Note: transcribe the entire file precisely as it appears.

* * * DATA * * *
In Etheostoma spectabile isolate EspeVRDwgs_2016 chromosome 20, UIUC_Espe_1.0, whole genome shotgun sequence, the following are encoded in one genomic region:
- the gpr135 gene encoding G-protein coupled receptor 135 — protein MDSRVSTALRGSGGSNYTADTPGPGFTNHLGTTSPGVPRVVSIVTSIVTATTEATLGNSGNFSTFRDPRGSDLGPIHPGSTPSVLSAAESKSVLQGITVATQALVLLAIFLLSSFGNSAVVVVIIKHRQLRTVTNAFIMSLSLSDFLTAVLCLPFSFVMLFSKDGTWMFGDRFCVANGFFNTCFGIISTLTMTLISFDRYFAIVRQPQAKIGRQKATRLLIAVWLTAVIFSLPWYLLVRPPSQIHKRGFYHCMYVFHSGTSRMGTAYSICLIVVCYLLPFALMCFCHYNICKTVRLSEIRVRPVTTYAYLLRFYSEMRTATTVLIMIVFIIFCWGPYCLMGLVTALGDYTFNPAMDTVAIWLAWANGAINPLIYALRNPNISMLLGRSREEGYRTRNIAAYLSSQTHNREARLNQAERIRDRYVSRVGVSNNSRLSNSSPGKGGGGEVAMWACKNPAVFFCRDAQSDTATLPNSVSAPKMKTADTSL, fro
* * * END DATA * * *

In Etheostoma spectabile isolate EspeVRDwgs_2016 chromosome 20, UIUC_Espe_1.0, whole genome shotgun sequence, the following are encoded in one genomic region:
- the gpr135 gene encoding G-protein coupled receptor 135 — protein MDSRVSTALRGSGGSNYTADTPGPGFTNHLGTTSPGVPRVVSIVTSIVTATTEATLGNSGNFSTFRDPRGSDLGPIHPGSTPSVLSAAESKSVLQGITVATQALVLLAIFLLSSFGNSAVVVVIIKHRQLRTVTNAFIMSLSLSDFLTAVLCLPFSFVMLFSKDGTWMFGDRFCVANGFFNTCFGIISTLTMTLISFDRYFAIVRQPQAKIGRQKATRLLIAVWLTAVIFSLPWYLLVRPPSQIHKRGFYHCMYVFHSGTSRMGTAYSICLIVVCYLLPFALMCFCHYNICKTVRLSEIRVRPVTTYAYLLRFYSEMRTATTVLIMIVFIIFCWGPYCLMGLVTALGDYTFNPAMDTVAIWLAWANGAINPLIYALRNPNISMLLGRSREEGYRTRNIAAYLSSQTHNREARLNQAERIRDRYVSRVGVSNNSRLSNSSPGKGGGGEVAMWACKNPAVFFCRDAQSDTATLPNSVSAPKMKTADTSL, fro